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Return of the Bad Men (1948)

Approved | | Western | 17 July 1948 (USA)
When part of Oklahoma Territory becomes officially part of the U.S., Vance Cordrell is forced to deal with some of the most infamous outlaws of the Old West.

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(screenplay), (screenplay) | 3 more credits »
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Cast

Cast overview, first billed only:
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John Pettit
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Madge Allen
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...
Jim Younger (as Richard Powers)
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Emmett Dalton
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Michael Harvey ...
Dean White ...
...
'Wild Bill Doolin' / Wild Bill Doolin
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'Wild Bill Yeager' / Wild Bill Yeager
Lew Harvey ...
'Arkansas Kid' / Arkansas Kid
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Storyline

When part of Indian Territory is incorporated into the United States, good-natured rancher Vance Cordell reluctantly accepts the badge of federal marshal when a flood of notorious outlaws views the new area as ripe for banditry. Included are the Dalton and Younger Gangs, Billy the Kid, and the Sundance Kid led by the notorious Wild Bill Doolin. Cordell has a personal stake in his campaign to eradicate the bad men because of a friend's murder and the robbery of the local bank owned by his future father-in-law. Written by duke1029@aol.com

Plot Summary | Add Synopsis

Taglines:

Hate-and-Love FILLED SOUTHWEST! (original print media ad - many caps) See more »

Genres:

Western

Certificate:

Approved | See all certifications »
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Details

Country:

Language:

Release Date:

17 July 1948 (USA)  »

Also Known As:

Der Schrecken von Texas  »

Filming Locations:


Company Credits

Production Co:

 »
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Technical Specs

Runtime:

Sound Mix:

(RCA Sound System)

Aspect Ratio:

1.37 : 1
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Did You Know?

Trivia

Final (#427) film of Ernie Adams'. See more »

Goofs

During the fist fight between Vance and the Sundance Kid, Sundance grabs a bottle behind the saloon counter. In the next shot, it appears to have been smashed but we don't see him doing it. See more »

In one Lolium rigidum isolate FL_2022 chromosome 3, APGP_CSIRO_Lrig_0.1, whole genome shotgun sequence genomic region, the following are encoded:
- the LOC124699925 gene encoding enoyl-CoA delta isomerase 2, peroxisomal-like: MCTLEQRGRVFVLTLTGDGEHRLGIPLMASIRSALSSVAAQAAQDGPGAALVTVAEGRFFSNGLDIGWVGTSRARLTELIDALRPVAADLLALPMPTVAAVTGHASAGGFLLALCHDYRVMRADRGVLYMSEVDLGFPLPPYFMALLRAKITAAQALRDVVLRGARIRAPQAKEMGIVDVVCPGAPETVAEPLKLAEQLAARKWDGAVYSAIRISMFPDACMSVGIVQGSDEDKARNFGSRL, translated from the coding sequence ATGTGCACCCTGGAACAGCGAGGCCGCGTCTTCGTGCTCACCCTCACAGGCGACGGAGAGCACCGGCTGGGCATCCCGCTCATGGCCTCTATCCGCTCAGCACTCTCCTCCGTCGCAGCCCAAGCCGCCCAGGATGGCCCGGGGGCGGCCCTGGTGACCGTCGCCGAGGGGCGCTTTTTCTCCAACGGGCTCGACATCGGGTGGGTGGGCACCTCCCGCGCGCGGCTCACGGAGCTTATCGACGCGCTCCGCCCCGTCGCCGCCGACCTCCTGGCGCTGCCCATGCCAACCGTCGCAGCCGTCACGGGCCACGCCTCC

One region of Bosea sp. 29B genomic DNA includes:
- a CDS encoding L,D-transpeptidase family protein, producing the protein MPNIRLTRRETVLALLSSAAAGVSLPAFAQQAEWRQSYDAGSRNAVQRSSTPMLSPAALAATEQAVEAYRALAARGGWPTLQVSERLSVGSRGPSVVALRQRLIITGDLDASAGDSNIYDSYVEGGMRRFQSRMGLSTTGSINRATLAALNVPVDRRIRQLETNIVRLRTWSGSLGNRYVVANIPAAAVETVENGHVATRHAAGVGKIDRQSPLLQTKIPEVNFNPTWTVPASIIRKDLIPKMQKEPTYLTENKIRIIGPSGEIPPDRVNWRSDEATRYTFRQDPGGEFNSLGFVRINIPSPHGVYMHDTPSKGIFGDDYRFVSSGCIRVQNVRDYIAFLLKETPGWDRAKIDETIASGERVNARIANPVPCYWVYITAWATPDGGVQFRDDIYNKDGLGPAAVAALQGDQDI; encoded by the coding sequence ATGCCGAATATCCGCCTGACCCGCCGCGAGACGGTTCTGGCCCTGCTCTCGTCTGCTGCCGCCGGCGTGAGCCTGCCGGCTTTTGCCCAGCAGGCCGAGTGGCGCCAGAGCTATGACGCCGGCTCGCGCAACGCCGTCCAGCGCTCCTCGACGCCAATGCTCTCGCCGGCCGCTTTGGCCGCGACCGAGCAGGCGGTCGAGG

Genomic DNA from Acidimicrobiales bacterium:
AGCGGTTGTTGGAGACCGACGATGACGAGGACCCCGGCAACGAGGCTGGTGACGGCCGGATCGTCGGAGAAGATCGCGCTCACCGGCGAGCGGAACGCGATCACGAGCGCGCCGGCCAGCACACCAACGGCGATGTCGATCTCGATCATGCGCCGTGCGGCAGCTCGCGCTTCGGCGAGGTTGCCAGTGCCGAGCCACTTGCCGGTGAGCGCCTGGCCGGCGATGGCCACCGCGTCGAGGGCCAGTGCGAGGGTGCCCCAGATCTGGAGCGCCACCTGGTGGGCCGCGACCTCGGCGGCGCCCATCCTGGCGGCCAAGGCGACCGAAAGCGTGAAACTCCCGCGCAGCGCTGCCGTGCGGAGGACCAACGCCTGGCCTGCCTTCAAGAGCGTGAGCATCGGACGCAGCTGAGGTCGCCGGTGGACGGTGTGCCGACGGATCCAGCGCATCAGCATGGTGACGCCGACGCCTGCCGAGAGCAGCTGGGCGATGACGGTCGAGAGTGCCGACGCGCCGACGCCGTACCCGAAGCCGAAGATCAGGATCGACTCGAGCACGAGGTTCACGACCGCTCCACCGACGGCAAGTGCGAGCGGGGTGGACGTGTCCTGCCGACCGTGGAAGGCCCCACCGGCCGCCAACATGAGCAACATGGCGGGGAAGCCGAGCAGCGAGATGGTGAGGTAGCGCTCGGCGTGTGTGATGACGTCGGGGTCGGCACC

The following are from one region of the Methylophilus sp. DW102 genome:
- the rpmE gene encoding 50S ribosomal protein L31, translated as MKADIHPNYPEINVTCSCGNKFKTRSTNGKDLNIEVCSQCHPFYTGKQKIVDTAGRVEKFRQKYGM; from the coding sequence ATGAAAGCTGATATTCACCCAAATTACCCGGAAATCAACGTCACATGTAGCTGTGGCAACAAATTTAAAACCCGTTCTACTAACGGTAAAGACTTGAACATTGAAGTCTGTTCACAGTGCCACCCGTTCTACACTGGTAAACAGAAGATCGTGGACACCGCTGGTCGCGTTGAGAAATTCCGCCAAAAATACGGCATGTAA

Quotes

Bob Dalton: [Referring to Sundance] Why don't you get rid of him?
Wild Bill Doolin: He's a good man as long as you keep him in front of you.
See more »

Crazy Credits

Opening credits prologue: These outlaws famed in the history of the west, are riding to new riches and plunder -- the Oklahoma of 1889. A whole new territory was about to spring up overnight.

Ranchers, cattlemen, even whole towns -- their land bought by the government -- had been given thirty days to move elsewhere. Land hungry pioneers were gathering for the race for free land. And behind them, waiting and ready for this rich prey, came the outlaws. See more »

Connections

Follows Badman's Territory (1946) See more »

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User Reviews

Return of the Badmen historically incorrect
20 April 2008 | by (Hamilton OHIO) – See all my reviews

The reviewer "krorie" from Van Buren, Arkansas, goes to great length to point out how historically Return of the Badmen were, listing the dates the different real life outlaws, depicted in the film, were living and when they died. While your research is to be commended, you missed the whole point of the movie. It was made for entertainment not enlightenment. Most of the westerns made by Hollywood took liberties with the facts and were presented in a fashion that audiences could accept. The Return of the Badmen, like its predecessor "Badmen Territory" used the combined villainy of real life western outlaws to add appeal to the western. While both films were made in the late Forties, and television had not yet made an effect on the movie going public, the genre was slowly being burned out. Everything possible had been tried in order to boost box office appeal. Actually, the B western was already suffering from postwar production costs, and ticket prices in those years right before television. Many families, particularly those with small children, did not have the money for a babysitter and so spent the evenings at home listening to radio. The movie westerns did their best box office at the Saturday afternoon matinées when parents dropped off their children at the theater so they could go shopping. While Randolph Scott made many westerns, these two westerns, particularly Return of the Badmen, must have made an impression on producer Mel Brooks because he uses Randolph Scott's name as an in-joke in his 1974 comedy Blazing Saddles. The townspeople are reluctant to help their new sheriff, who happens to be black, combat the outlaw hoards which is coming to their town. One person speaks up in defense of the sheriff by saying "You would help Randolph Scott" whereupon the people reverently repeat Scott's name as they take off their hats and are bathed in a heavenly light which shines from above.


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